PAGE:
She looked at him intently. “You didn’t come to bid us farewell, Samwise Gamgee,” she said. “I was waitin’, for with Tom took as he is since Rosie’s death, I didn’t want to leave him. But you never came.”
Sam took a ragged breath. “I couldn’t, lass. My Master, afore he left hisself he said as the farewells as he’d been forced to make had left him frayed. Well, I know now just what he meant. There was so much needed doin’ afore I was ready, so much to write and all, and too many to see. I sent you a letter.”
“Yes, you sent me a letter, as if that would be enough. It’s not the same, Sammy, and you know it.”
Ergus looked up at the faces of the Hobbits around him, whining softly.
Marigold started to take a step forward and almost fell, and he caught her, looked to Elanor, and said, “We’d best get her indoors and sittin’ down.”
With Elanor hurrying to open first the gate and then the door, Fastred turned to where Drogo was clambering off the box of the coach. “Let me help you unharness your ponies and get them into the stable,” he offered.
“Gladly,” murmured the Smallfoot. “I’ve been driving pretty steadily for most of four days, and it’s nice to be off the box.”
As Sam helped Marigold into the smial, he was asking, “Where’s Tom? You didn’t leave him home alone, did you?”
His sister snorted. “Home alone? Indeed not. As soon as Fro-lad arrived back in Hobbiton he decided to come to the farm to get away again and ease hisself, and his whole family is with him, as well as our Holman, his Lissie, and their brood. The next day after they got there, your Primrose arrived with her Frodovacar from Budgeford, and they brought with them both Mr. Budgie and Mr. Drogo, Mr. Budgie to see to Tom’s health and his son to drive. I was that upset you’d gone off without comin’ to tell me that Mr. Drogo agreed to drive me here to Elanor’s.”
They got her seated in the rocking chair, and Angelica hurried off to bring her a cup of tea and a plate of biscuits. Sam sat heavily on the stool beside her, bringing out a handkerchief for her to use to wipe her eyes. “I’m sorry, Marigold,” he murmured, patting her hand, “but I was to the point as I couldn’t take no more. It took so long to realize as it’s truly time to accept what’s offered to me and all, you see, and what with the thirteen of them and all the grandchildren and the great-grandchildren and the Thain and Master and all and the trip to Michel Delving--I’ve been that pulled until I felt as I couldn’t look another one in the face to say goodbye. I suppose as it’s a bit better as I’ve been beyond havin’ to say goodbye repeatedly for a few days. But I’m so sorry as I didn’t come.”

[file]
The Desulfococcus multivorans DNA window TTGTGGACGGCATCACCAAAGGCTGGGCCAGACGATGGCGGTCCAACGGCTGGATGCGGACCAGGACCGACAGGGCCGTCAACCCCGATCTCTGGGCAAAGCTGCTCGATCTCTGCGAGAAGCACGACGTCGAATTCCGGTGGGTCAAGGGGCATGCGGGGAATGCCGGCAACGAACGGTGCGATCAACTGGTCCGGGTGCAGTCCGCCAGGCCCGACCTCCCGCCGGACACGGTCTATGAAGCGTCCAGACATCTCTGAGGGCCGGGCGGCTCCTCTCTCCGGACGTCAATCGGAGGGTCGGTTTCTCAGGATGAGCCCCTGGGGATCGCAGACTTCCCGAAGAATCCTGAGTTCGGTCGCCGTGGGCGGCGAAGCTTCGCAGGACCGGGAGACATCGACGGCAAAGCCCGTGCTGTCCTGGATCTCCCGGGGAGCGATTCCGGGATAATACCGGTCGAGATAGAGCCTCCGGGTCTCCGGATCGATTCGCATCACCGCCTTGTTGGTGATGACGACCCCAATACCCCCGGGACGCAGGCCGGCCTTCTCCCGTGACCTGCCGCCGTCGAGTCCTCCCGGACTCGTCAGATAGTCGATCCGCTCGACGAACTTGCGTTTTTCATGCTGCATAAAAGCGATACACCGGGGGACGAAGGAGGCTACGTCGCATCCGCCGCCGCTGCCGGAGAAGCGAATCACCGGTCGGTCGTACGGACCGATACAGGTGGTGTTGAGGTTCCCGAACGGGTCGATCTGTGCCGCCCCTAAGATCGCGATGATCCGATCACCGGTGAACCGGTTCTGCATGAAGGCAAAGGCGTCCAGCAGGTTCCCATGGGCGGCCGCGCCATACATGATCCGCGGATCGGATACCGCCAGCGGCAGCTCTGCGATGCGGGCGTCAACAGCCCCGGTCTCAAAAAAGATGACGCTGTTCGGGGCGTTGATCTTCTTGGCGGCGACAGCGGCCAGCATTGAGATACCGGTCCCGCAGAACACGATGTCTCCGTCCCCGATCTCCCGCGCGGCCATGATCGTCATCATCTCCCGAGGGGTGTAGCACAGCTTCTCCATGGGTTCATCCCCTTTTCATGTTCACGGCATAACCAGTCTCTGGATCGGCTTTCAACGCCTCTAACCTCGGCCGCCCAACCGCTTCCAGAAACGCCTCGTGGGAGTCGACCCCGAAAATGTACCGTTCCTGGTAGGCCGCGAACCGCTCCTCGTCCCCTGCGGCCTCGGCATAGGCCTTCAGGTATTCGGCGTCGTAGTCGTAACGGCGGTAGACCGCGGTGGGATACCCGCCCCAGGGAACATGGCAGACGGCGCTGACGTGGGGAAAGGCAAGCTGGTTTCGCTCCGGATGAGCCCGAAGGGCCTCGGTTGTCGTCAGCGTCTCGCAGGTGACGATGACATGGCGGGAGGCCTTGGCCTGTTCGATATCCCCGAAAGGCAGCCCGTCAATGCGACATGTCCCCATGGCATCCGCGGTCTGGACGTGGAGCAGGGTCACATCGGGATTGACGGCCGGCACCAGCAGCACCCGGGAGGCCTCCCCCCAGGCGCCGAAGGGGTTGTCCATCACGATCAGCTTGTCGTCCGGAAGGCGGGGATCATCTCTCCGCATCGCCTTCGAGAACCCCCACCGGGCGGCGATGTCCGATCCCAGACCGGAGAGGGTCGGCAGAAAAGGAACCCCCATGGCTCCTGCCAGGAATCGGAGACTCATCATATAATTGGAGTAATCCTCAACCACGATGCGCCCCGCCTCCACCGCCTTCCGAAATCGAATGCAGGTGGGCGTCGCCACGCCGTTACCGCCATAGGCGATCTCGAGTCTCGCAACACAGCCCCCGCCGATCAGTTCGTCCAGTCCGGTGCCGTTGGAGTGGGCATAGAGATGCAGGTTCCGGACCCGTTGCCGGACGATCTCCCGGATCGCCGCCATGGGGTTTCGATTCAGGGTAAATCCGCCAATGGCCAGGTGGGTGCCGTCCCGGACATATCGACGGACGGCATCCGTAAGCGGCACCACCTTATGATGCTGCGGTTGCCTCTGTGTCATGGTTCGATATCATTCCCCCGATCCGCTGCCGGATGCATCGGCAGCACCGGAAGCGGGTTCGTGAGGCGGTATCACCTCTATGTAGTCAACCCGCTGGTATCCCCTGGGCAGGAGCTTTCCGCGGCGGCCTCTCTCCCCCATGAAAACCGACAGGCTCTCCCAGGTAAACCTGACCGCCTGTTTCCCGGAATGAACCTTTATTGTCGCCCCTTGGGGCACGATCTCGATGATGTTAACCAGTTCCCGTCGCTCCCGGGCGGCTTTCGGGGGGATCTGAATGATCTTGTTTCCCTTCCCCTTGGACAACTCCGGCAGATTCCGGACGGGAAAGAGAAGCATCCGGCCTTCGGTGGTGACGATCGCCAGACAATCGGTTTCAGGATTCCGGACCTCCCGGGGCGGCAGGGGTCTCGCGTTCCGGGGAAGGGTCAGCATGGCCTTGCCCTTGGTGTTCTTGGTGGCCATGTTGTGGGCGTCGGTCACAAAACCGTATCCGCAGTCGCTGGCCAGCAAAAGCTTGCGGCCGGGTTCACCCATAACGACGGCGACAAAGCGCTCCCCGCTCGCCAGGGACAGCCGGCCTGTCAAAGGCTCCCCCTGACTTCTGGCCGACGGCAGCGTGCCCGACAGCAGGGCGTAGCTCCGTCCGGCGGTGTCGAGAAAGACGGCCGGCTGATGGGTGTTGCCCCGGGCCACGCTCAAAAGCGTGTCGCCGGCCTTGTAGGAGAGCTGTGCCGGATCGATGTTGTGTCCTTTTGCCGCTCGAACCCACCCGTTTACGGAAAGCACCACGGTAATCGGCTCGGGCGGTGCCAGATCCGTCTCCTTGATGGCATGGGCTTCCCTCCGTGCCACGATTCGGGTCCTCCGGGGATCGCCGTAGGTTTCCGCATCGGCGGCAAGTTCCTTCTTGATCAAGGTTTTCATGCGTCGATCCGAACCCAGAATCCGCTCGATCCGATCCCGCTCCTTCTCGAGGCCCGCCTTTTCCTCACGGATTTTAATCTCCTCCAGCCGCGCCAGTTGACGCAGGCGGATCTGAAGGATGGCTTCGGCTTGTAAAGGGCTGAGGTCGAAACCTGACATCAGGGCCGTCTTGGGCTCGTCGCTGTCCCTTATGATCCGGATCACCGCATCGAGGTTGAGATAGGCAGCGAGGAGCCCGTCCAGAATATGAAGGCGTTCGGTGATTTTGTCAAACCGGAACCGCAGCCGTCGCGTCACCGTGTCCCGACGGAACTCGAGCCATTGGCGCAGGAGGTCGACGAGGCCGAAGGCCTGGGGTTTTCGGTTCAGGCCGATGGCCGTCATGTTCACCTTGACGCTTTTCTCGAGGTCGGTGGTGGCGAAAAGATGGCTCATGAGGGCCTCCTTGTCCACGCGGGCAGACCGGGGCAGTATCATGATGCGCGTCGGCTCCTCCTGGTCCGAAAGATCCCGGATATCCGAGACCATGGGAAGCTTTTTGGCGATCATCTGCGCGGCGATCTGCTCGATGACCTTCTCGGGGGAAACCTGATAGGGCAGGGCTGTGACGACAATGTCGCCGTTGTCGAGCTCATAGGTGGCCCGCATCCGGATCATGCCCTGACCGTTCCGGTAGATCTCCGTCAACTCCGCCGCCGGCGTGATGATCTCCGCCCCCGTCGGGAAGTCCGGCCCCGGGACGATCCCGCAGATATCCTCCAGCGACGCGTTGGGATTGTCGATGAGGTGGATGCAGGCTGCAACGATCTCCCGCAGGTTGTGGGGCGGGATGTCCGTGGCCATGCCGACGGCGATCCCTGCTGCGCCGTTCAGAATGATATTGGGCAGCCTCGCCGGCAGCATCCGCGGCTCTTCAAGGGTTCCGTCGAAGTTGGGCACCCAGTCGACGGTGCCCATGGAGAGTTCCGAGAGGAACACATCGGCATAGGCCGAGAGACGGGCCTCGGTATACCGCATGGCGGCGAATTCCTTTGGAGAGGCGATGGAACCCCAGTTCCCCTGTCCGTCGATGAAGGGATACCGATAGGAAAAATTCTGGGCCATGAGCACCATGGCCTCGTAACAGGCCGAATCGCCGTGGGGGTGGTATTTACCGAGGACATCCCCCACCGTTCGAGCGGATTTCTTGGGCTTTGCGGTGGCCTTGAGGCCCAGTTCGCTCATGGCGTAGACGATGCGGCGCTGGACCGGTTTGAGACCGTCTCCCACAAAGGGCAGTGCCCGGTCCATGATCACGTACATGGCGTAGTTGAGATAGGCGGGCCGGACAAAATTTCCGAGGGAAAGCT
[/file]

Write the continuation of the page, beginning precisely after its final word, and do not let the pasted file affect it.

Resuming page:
“Once you go,” she said quietly, “there’ll be but me and our May left of the six of us. To lose Jolly two years past in that accident, and now Rosie and you----” She gave a shuddering breath. “I know as it’s time and all, but I still feel as you ought to be by me forever as you’ve always been.”
“Ceptin’ the year as we was gone,” he sighed.
She nodded. Angelica was back with the biscuits and tea now, and Marigold accepted it with relief before she turned her attention back to her brother and searched his eyes over the rim of her mug. Finally she set it down on the small table on the other side of the chair just as the door opened to admit Fastred and Drogo with Ergus beside them. “You’ve always been the strongest of us, Sam; the most steady; the wisest. And you’ve always been the one as loved the strongest and always knew how to show it proper. When we realized the King Elessar’d named you a Lord of the realm somehow we wasn’t surprised, and certainly we never doubted the story as so many have. Then to meet him when he come to the Bridge and see him honor you--well, o’ course he would! We could see he was the same sort as you--as you and Mr. Frodo--one as sees to the heart of the matter and loves with the whole heart.
“When Mr. Frodo went away, none of us was terrible surprised as he’d not been particular well since you four come back and his heart was failin’ him. He’d been growin’ steadily weaker and losin’ flesh and not puttin’ it back. That shoulder of his where he was stabbed with the Morgul knife as he said in his book pained him a great deal at times, and he had no strength left to be patient as he’d been afore.
“He took a good part of your heart with him, and to tell the truth, I was surprised as you didn’t go with him that day, myself. But then, you’d give the rest of your heart to Rosie, and at first that was all as kept you here in the Shire until you started to heal some and Frodo-lad come and that Master Ruvemir come from the King and said somethin’ to you to restore your hope. Then you was strong enough to stand not just aside us and Rosie, but aside the entire Shire.
“And once Rosie was gone I knew as you wouldn’t be too far behind her in leavin’--leavin’ to follow your Master at last; but I’d always expected as this time you’d let a body know proper, and give me the chance to say goodbye as I ought to o’ done when you left afore. I love you, Sam--I love you more’n I can begin to say. A good part of my heart is goin’ with you, you see.”